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Mascara For the Gods: A History of Make-up
Part One: The Ancient World

page 2

By the late 5th century, Babylon was the principal market for the perfume trade. They used cedar of Lebanon, cypress, pine, fir resin, myrtle, calamus and juniper extensively. When the Jews returned from captivity in Babylon, they brought back a heightened appreciation of fragrance, especially in the form of incense, which was used to consecrate their temples and holy altars. Women in India, instead of soap, used a turmeric germicidal cream treatment composed of gramflour or wheat husk mixed with milk. The wheat husk was known to remove dead cell tissue. They also darkened their lashes and the Kama Sutra includes a recipe for mascara guaranteed to make the user "look lovely."

cosmetics mascaraIn ancient Greece, precious oils, perfumes, cosmetic powders, eye shadows, skin glosses, paints, beauty unguents and hair dyes were in universal use. Export and sale of these items were an important element of trade around the Mediterranean. During the 8th and 7th centuries BC, Corinthian and Rhodian traders dominated markets in perfume flasks and cosmetic containers. Bulk storage containers for scented oils and perfumes were called pelikes. They were initially designed to withstand the constant handling and rigors of sea transportation while protecting the contents and maximizing cargo space. As commerce expanded, manufacturers improved packaging to attract customers. During the Classical period, pelikes became more costly as they were packaged in terracotta, alabaster and cored-glass.

The Greeks invaded Egypt with full cognizance of their mystification of oils. Their interests, however, were geared to gaining medical knowledge. The Egyptian priests were unwilling to divulge 3,000 year old secrets for any reason. Under considerable pressure from Alexander the Great, they released misinformation and half-truths, insuring that nothing they had created could ever be properly duplicated. Greek sexual indulgence was deplorable to the Egyptians, who felt (and justifiably so) that the Greeks wanted the oils more for use as aphrodisiacs, cosmetics and medicines.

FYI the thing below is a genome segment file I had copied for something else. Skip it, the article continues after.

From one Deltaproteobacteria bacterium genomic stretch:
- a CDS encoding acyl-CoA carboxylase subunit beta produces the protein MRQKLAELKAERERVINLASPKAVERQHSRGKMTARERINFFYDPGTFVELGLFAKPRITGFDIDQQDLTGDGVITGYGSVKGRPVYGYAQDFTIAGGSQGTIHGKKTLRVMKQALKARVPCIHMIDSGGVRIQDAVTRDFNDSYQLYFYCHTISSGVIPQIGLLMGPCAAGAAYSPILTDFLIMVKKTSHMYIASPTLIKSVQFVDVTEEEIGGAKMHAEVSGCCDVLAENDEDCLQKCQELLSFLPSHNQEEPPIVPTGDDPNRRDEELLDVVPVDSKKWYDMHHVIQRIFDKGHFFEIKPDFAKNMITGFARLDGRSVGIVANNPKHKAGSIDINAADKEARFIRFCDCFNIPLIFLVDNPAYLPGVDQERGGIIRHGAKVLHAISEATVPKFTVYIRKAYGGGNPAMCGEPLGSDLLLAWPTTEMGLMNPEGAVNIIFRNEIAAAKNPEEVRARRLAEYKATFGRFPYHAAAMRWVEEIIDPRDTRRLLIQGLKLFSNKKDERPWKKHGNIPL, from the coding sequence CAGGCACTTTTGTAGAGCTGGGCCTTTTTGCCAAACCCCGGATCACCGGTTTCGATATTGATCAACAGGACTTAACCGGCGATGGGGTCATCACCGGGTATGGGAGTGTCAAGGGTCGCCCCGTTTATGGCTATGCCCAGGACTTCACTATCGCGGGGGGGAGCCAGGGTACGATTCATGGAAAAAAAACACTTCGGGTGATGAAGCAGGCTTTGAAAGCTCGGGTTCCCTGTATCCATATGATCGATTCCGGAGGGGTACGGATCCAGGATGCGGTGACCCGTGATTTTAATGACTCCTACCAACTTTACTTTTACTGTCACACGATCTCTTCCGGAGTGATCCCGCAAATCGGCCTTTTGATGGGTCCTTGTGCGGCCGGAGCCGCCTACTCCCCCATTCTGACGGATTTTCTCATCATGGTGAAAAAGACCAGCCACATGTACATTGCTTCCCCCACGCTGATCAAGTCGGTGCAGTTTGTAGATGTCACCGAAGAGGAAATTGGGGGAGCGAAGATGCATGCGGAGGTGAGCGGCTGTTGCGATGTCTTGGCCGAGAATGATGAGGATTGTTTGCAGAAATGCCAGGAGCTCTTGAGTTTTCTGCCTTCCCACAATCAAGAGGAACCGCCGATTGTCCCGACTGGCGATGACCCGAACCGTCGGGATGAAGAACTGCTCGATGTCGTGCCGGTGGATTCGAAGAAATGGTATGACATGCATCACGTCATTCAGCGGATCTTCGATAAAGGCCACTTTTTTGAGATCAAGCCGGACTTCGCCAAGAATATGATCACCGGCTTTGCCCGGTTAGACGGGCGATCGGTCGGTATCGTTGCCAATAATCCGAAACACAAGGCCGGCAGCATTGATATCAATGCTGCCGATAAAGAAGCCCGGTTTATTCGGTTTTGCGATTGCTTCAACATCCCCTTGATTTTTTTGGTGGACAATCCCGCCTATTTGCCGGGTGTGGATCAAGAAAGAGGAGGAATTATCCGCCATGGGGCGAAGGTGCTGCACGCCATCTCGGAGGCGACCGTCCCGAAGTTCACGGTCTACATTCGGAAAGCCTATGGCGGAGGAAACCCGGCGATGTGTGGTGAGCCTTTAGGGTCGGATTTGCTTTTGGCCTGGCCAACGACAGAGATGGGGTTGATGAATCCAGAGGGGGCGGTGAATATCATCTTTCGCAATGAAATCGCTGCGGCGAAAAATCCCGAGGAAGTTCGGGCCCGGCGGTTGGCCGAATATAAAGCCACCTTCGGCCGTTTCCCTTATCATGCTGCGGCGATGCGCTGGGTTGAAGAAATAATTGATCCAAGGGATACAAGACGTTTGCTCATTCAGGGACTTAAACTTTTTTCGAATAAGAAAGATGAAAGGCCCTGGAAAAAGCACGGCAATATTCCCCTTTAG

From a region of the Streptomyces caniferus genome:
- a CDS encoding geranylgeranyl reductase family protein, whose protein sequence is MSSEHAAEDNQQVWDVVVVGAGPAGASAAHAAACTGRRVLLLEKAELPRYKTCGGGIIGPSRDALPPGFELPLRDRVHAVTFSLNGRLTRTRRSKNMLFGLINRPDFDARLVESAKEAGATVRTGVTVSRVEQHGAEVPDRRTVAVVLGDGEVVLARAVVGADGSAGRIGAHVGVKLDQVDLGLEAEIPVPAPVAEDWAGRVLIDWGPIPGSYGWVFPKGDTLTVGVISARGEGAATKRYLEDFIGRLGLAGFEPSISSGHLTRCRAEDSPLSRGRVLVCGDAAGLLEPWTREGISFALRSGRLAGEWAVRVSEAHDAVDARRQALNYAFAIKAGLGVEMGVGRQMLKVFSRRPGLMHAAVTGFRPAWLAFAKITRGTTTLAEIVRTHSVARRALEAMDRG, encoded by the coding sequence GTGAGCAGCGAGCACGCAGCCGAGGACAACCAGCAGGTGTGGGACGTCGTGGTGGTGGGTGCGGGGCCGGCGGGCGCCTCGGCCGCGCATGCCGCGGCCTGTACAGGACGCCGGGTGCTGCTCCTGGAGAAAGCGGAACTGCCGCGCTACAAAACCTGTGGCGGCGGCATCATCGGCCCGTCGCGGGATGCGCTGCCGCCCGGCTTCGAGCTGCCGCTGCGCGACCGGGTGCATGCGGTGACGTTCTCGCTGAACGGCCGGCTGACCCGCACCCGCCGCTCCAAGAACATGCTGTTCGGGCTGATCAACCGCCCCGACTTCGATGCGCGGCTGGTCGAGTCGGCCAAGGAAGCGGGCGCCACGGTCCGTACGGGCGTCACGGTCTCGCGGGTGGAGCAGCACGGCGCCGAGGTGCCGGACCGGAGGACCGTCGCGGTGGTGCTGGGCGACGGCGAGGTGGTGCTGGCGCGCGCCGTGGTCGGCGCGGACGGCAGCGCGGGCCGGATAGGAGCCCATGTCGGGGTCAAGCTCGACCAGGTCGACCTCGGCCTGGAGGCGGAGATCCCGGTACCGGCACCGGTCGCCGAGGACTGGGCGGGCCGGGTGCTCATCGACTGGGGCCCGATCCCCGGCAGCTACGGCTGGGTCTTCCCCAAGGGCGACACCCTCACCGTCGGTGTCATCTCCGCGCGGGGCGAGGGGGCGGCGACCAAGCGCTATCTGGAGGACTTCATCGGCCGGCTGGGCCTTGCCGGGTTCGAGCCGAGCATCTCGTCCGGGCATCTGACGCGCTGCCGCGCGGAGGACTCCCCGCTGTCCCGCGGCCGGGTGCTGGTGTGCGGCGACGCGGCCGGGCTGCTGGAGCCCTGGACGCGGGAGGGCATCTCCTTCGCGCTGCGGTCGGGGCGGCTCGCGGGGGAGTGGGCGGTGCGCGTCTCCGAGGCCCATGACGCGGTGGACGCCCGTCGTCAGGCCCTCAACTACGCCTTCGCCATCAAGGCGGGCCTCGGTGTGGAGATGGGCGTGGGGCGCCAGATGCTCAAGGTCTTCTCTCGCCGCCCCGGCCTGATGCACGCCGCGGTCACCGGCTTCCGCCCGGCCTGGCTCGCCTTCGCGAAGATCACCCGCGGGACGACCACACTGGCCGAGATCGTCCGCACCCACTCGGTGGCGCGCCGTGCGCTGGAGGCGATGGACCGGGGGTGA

AthenianBy the 7th century BC, Athens had developed into a mercantile center in which hundreds of perfumers set up shop. Trade was heavy in fragrant herbs such as marjoram, lily, thyme, sage, anise, rose and iris, infused into olive, almond, castor and linseed oils to make thick unguents. These were sold in small, elaborately decorated pots. Some famous Greeks, such as Socrates disapproved of perfume. He personally believed that it might blur the distinction between slaves (who smelled bad) and free men (who didn’t). Some might question how he could be so very sure.

Others dispproved of cosmetics in general. One Greek historian from the 4th century wrote about his bride deceiving him prior to the marriage by wearing makeup that didn’t show her true looks. Another Greek, Clement of Alexandria, proposed a law that would prevent women from using cosmetics lest it tricked their husbands into marrying them!

In an odd aside, when Alexander the Great entered the tent of defeated King Darius after the battle of Isos, he threw out the king’s box of priceless ointments and perfumes. Ironically, after Alexander traveled extensively throughout Asia, he became so addicted to aromatics that he burned Arabian incense beside his throne constantly. He sent plants to his Athenian classmate from every place he traveled. His classmate used the cuttings to establish a lush botanical garden in Athens!

Ancient Greek women painted their cheeks with herbal pastes made from crushed berries and seeds, but their men preferred them to look plain except when they appeared in the Greek court. On those occasions, women would redden their cheeks by first coating their faces, necks and breasts with a white powder and then applying a rouge. Unbeknownst to them, that white powder contained lead and over time destroyed their complexions and in some cases, the women themselves. What price beauty!